A thoughtful post from Esther Rich about why single people might pray for the person they will one day marry – even though they haven’t discovered who they are yet. And yes, she also deals with the question of what if you don’t actually get married!
“Pray for your future spouse.” It’s a beautiful phrase which often serves as a reminder to entrust everything to God – including our love lives. But more often than not we hear the phrase in the low points of singleness, when we’re encouraged to ask God to bring us the spouse we long for.
The problem with that is we risk getting so caught up in our own desires that we forget what we’re really praying about: a person! Sometimes we focus so much on the future that we forget they already exist. They’re the same person now as they will be when you meet them – they get out of bed every morning, go to work or school, spend time in prayer, practise hobbies and hang out with friends… And they have needs and desires! Instead of just prayers of petition for ourselves, we should be offering up prayers of intercession for our future spouses.
Around December last year I felt the Lord urging me to pray a novena for my future husband. I don’t know who he is yet, I don’t know what was happening in his life at that time, but I do know that for whatever reason he needed my prayers. Because I love the person he will be on our wedding day, I love the person he is right now – so I continue to pray for his growth with God and for his protection from the enemy.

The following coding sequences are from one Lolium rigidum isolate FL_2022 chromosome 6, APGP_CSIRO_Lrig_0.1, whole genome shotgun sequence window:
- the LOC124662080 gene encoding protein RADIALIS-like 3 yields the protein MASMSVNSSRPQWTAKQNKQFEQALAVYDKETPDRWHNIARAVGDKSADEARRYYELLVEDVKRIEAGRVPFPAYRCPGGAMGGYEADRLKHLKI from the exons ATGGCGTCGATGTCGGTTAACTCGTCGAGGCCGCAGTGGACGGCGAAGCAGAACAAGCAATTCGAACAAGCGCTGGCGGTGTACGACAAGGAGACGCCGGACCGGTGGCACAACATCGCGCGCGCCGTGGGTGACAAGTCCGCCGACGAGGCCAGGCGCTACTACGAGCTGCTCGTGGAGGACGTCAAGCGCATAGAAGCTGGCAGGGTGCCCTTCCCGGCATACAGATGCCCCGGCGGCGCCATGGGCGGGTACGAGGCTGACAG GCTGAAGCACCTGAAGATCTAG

I want to encourage you to pray for your future spouse, rather than praying to have them!
- Seeing your future spouse as a real person will keep you focused in your pursuit of purity.
When the person you will marry becomes real in your mind rather than an abstract concept, they provide the motivation to resist temptation and save yourself for them. You know the heart of who you’re waiting for, even if you don’t yet know their name, height or hair colour.
- Praying for their needs will prepare you for the total gift of self that is marriage.
When you get married, and even more so if you have children, you will need to very quickly adapt to having more than just yourself to worry about, and sometimes having to put your own desires lower down the priority list. Replacing prayers for what you want with prayers for what they need is the first step.
- Not focusing on your own desires helps you to put your trust in God.
You may feel you’re called to marriage, but only God knows when that will be. Demanding instant gratification in the romance department won’t alter God’s plan to prosper you. So instead of offering God a comprehensive list of qualities you need in a partner (with an N.B. that you’d prefer them all by next Easter), try thanking Him for the person they are and praying into their current situation… whatever that might be.
You might be thinking ‘soppy, overly-romantic, idealistic’. Well, anyone that knows me will tell you I’m none of those things. For me, praying for my future husband isn’t a way of ‘coping’ with singleness, it’s an assertion in advance of my equal status in our relationship and prayer life. I believe that the power of a couple’s prayers for each other secures their relationship.